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Posted: 8/5/2002 10:38:06 PM EDT
This will be my junior year at Gonzaga University as a Criminal Justice major, and instead of getting a internship I have decided go out for the Spokane PD Reserve (I figure that doing the job I want to do will be a more valuble experience than getting coffee for someone who has some administrative position remotely connected to what I want to do). I am, however a little worried about the polygraph test. I have a clean criminal history. Never been arrested or involved in drugs. I don't drink, and I have one ticket and one accident in my driving record (I am not sure if the accident will show up though as the police never got involved). This is not to say that I have been a boy scout. I have committed my share of misdemeanors, mostly via stupid pranks, and nothing out of the ordinary. I know of two felonies that I have committed. The felonies were both the result of ignorance of certain gun laws and I corrected the situation as soon as I discovered I was in violation of the law. My question is where does this put me in terms of the polygraph test? What can I expect them to ask me on the test, and will this kill my application? TIA. Kyle
Link Posted: 8/5/2002 10:47:02 PM EDT
Best advice is to BE HONEST! If they detect that your are lying or covering something up that is what will get you booted. Nobody is perfect, and we have all done stupid things, espically when we are young. Most places would rather have someone with the integrity and balls to admit to that, rather than a person who will lie to get a job they really want. If you go in there and answer every question truthfully, you will be fine ( and you will feel better about yourself, no matter what the outcome of the entire application process). Also remember that is better to not be accepted because of better qualified applicants, not high enough test scores, ect. These things can be improved upon, and you can try again later. If you get a reputation as a liar, your pretty much burned with that department, and any others you try as well if they hear about it. Just be honest, and best of luck.
Link Posted: 8/6/2002 12:34:50 AM EDT
I was asked several questions about narcotics and theft. I do not remember any questions about firearms on my polygraph test. Just be honest! If you took the pack of gum from the store when you were 6...tell them you took the pack of gum from the store. Actually, they probably won't even care about crap like the gum. I am sure they will ask you if you have ever committed a felony or misdemeanor. If you have...tell them. Be honest, that is what they are looking for in the polygraph test. medcop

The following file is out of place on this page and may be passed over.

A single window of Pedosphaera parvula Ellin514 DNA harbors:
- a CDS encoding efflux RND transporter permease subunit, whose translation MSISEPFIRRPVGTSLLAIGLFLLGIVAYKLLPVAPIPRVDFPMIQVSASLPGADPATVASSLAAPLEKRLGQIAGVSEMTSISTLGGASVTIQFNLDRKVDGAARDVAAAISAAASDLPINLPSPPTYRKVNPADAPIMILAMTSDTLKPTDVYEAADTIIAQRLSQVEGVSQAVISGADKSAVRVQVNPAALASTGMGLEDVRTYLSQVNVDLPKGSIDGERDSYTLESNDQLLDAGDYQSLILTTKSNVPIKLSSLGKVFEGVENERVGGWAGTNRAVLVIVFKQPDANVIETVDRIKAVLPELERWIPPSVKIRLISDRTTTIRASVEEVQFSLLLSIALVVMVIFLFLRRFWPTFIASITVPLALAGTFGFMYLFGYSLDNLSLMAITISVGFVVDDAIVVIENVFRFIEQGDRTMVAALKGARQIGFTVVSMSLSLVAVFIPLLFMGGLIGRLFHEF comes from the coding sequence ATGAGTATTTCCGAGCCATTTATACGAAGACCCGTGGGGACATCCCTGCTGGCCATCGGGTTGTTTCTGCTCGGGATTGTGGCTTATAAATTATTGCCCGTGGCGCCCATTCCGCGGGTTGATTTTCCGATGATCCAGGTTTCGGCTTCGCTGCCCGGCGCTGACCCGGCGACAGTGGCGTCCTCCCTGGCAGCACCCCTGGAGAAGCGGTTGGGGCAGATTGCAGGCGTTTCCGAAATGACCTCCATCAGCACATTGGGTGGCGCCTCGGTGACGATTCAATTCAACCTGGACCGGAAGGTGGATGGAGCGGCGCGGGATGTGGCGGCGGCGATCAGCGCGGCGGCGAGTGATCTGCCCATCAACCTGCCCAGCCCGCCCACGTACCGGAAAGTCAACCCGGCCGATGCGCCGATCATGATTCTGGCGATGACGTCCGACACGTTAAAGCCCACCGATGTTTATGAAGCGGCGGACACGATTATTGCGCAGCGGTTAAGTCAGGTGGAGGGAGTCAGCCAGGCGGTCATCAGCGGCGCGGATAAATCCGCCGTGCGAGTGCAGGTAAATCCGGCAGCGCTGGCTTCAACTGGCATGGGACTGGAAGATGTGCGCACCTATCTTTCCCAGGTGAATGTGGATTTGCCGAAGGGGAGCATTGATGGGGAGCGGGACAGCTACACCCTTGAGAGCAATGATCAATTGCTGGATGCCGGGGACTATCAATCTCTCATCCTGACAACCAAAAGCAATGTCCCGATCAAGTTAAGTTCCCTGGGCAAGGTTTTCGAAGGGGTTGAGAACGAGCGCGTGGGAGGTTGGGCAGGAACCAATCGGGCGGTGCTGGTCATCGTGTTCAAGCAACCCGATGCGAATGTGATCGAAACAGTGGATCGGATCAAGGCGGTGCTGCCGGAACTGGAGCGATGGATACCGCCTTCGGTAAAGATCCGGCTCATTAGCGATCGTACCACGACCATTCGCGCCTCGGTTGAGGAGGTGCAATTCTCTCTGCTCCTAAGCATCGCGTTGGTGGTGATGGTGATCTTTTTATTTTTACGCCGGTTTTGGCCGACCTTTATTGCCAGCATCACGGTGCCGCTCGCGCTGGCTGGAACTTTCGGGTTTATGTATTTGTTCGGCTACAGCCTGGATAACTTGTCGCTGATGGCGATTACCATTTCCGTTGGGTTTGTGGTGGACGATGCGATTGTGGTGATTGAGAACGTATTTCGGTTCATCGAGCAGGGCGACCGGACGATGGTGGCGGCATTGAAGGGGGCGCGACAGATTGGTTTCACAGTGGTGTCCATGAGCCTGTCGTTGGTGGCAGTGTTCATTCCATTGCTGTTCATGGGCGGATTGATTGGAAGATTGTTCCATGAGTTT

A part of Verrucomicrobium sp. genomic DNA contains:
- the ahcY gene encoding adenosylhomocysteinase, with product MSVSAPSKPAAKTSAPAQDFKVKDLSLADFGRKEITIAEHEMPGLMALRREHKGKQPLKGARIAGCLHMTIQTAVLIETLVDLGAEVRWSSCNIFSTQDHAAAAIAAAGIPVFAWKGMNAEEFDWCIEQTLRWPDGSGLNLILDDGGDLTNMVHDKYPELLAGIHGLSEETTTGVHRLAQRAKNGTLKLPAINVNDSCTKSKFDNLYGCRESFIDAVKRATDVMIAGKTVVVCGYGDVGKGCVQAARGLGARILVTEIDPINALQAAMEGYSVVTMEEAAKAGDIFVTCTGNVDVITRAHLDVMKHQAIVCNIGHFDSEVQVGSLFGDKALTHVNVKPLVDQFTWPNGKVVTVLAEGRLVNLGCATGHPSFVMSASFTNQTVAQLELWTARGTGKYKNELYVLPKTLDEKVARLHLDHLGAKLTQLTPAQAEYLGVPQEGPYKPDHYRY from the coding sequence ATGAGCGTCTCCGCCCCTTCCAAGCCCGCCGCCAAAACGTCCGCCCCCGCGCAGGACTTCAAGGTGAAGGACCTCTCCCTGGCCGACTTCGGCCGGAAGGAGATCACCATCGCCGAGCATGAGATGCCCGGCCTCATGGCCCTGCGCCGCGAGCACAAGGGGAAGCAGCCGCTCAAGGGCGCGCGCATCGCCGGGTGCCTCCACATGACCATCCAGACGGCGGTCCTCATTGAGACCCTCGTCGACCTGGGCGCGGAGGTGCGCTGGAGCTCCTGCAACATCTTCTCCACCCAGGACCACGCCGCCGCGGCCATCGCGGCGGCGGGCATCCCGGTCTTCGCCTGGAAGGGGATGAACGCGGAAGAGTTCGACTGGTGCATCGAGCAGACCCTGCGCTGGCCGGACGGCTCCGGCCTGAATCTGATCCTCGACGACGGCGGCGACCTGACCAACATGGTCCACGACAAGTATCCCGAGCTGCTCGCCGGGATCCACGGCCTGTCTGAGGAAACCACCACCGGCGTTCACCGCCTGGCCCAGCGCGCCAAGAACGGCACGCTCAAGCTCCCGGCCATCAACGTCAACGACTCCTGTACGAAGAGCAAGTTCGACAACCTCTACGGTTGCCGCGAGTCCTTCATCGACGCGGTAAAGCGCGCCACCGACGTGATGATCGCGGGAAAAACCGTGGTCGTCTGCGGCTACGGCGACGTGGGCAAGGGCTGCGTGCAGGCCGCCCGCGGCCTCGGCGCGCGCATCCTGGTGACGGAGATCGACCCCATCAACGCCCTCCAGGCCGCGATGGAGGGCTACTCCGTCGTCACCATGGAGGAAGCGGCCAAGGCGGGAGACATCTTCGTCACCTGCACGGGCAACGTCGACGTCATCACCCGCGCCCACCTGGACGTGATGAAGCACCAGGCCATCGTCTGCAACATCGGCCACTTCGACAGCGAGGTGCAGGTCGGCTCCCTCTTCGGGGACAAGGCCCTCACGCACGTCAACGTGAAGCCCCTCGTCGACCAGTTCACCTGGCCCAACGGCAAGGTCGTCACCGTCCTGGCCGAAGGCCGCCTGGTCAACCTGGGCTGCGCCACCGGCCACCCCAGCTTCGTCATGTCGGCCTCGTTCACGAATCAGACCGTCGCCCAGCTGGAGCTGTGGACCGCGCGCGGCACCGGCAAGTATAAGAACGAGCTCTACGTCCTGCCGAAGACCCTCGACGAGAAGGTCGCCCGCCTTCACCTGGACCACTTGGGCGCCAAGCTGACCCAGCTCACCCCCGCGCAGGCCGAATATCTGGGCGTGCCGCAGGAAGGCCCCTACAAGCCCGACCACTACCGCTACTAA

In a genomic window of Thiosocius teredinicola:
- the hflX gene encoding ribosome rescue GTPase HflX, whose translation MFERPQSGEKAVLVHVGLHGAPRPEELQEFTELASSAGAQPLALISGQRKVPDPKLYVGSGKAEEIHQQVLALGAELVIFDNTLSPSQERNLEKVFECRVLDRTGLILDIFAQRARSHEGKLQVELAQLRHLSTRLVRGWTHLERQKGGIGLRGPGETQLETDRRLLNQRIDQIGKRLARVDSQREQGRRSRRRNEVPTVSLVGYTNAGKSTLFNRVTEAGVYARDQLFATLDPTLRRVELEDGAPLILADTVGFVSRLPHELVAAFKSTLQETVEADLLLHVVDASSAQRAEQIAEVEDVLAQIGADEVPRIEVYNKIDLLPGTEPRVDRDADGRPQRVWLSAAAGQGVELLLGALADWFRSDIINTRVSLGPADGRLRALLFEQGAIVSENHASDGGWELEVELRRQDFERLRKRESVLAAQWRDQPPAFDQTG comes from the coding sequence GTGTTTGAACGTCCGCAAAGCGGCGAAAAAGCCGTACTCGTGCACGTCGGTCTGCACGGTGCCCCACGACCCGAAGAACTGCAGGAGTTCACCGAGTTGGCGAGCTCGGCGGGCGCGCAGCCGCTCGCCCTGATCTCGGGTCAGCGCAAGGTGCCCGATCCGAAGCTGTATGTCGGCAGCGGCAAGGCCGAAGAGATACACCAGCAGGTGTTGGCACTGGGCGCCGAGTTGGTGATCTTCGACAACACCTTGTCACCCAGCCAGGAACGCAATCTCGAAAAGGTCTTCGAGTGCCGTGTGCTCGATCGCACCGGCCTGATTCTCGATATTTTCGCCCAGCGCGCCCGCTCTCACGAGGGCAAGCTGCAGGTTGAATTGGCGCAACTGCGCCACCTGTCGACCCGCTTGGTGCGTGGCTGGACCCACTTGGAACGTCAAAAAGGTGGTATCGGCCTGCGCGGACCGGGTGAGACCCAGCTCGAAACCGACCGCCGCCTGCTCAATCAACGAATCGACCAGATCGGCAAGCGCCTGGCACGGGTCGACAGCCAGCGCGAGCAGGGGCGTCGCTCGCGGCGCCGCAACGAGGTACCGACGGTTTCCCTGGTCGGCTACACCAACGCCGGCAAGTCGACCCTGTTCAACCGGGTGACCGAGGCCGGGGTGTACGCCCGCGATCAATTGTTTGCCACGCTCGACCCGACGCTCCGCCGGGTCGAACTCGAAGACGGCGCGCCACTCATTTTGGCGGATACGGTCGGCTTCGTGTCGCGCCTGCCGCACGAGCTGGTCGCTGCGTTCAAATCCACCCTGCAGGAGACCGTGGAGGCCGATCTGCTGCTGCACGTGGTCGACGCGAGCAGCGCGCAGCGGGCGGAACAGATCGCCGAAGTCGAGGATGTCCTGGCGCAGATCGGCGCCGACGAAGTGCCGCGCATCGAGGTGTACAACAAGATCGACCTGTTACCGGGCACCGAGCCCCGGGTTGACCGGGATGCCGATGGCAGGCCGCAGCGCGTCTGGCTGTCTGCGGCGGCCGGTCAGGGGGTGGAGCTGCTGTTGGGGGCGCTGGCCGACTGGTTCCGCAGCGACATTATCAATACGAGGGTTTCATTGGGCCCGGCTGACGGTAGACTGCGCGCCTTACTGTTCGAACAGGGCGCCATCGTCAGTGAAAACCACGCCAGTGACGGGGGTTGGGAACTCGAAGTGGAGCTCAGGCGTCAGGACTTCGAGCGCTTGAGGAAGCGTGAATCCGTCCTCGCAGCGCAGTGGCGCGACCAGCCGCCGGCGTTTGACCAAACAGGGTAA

Link Posted: 8/6/2002 4:34:51 AM EDT
Thanks. I already knew that honesty was going to be the only way to go here. I'm a bad liar, there is no way I'd be able to beat the machine. Kyle
Link Posted: 8/6/2002 9:04:34 AM EDT
Remember, If you were not convicted of a crime, It was not a crime. Corrected mistakes are a sign of a good individual. You may want to try a study group that will help you with the polygraph. They could give you a mock poly, to see how you respond,a dn coach you along the way. Remember to always see yourself in a positive way. I made that mistake years ago, and did not get the police job I wanted. The examiner thought I was immature. Good Luck!
Link Posted: 8/6/2002 9:19:11 AM EDT
[Last Edit: 8/6/2002 9:19:51 AM EDT by BenDover]
I know this is somewhat OT and more a candidate for the GD forum... but, polygraphs are junk science horse pucky. If they are so meaningful, why aren't they admissable in court as evidence yet? There's no standards-setting body that governs polygraph tests. It's a guy with an intimidating instrument and a nervous participant.
Link Posted: 8/6/2002 11:04:36 AM EDT
[Last Edit: 8/6/2002 11:08:16 AM EDT by kwb377]
When I was 18, I tried to outrun a speeding ticket. In the process I blew a tire and drove on the rim until the engine blew. I was convicted of Reckless Endangerment. When I took the polygraph 9 years ago during the hiring process, the tester asked if there ws anyhting else about my arrest I had not told them (during my interview), and I responded "No". When he asked what I had done and I explained the chase, he said, "Oh, is that all?". So I wouldn't worry about them asking questiuons about crimes that you may have committed and weren't caught. I really don't put any faith into the machines anyway. During the same time I was interviewing with my current dep.t, I also interviewed with the local Sheriff's Dept. They asked the exact same questions as my dep.t, but had different results on several questions. I answered both polygraphs with the same answers, so alot of it has to do with how the operator interprets the machines responses.
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